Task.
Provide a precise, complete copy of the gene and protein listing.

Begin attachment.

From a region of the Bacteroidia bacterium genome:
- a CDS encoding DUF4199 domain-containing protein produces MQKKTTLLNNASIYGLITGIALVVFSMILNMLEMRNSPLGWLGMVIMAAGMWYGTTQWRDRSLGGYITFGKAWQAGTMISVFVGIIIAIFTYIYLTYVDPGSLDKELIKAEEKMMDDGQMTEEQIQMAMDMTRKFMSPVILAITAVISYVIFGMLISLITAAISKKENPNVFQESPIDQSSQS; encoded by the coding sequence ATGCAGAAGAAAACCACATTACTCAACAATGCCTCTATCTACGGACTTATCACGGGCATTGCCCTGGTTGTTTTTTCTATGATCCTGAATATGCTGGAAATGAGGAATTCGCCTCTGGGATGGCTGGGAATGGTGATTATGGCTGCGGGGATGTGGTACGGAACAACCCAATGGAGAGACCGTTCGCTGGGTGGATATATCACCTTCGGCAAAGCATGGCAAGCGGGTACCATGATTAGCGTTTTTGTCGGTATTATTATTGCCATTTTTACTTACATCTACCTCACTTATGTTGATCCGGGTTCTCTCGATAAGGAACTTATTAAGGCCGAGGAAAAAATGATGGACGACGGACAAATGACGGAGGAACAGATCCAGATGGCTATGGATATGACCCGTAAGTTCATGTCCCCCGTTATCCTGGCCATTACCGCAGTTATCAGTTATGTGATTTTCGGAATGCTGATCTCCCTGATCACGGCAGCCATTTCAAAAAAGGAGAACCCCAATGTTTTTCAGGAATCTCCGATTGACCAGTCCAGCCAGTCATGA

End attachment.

From a region of the Bacteroidia bacterium genome:
- a CDS encoding DUF4199 domain-containing protein produces MQKKTTLLNNASIYGLITGIALVVFSMILNMLEMRNSPLGWLGMVIMAAGMWYGTTQWRDRSLGGYITFGKAWQAGTMISVFVGIIIAIFTYIYLTYVDPGSLDKELIKAEEKMMDDGQMTEEQIQMAMDMTRKFMSPVILAITAVISYVIFGMLISLITAAISKKENPNVFQESPIDQSSQS; encoded by the coding sequence ATGCAGAAGAAAACCACATTACTCAACAATGCCTCTATCTACGGACTTATCACGGGCATTGCCCTGGTTGTTTTTTCTATGATCCTGAATATGCTGGAAATGAGGAATTCGCCTCTGGGATGGCTGGGAATGGTGATTATGGCTGCGGGGATGTGGTACGGAACAACCCAATGGAGAGACCGTTCGCTGGGTGGATATATCACCTTCGGCAAAGCATGGCAAGCGGGTACCATGATTAGCGTTTTTGTCGGTATTATTATTGCCATTTTTACTTACATCTACCTCACTTATGTTGATCCGGGTTCTCTCGATAAGGAACTTATTAAGGCCGAGGAAAAAATGATGGACGACGGACAAATGACGGAGGAACAGATCCAGATGGCTATGGATATGACCCGTAAGTTCATGTCCCCCGTTATCCTGGCCATTACCGCAGTTATCAGTTATGTGATTTTCGGAATGCTGATCTCCCTGATCACGGCAGCCATTTCAAAAAAGGAGAACCCCAATGTTTTTCAGGAATCTCCGATTGACCAGTCCAGCCAGTCATGA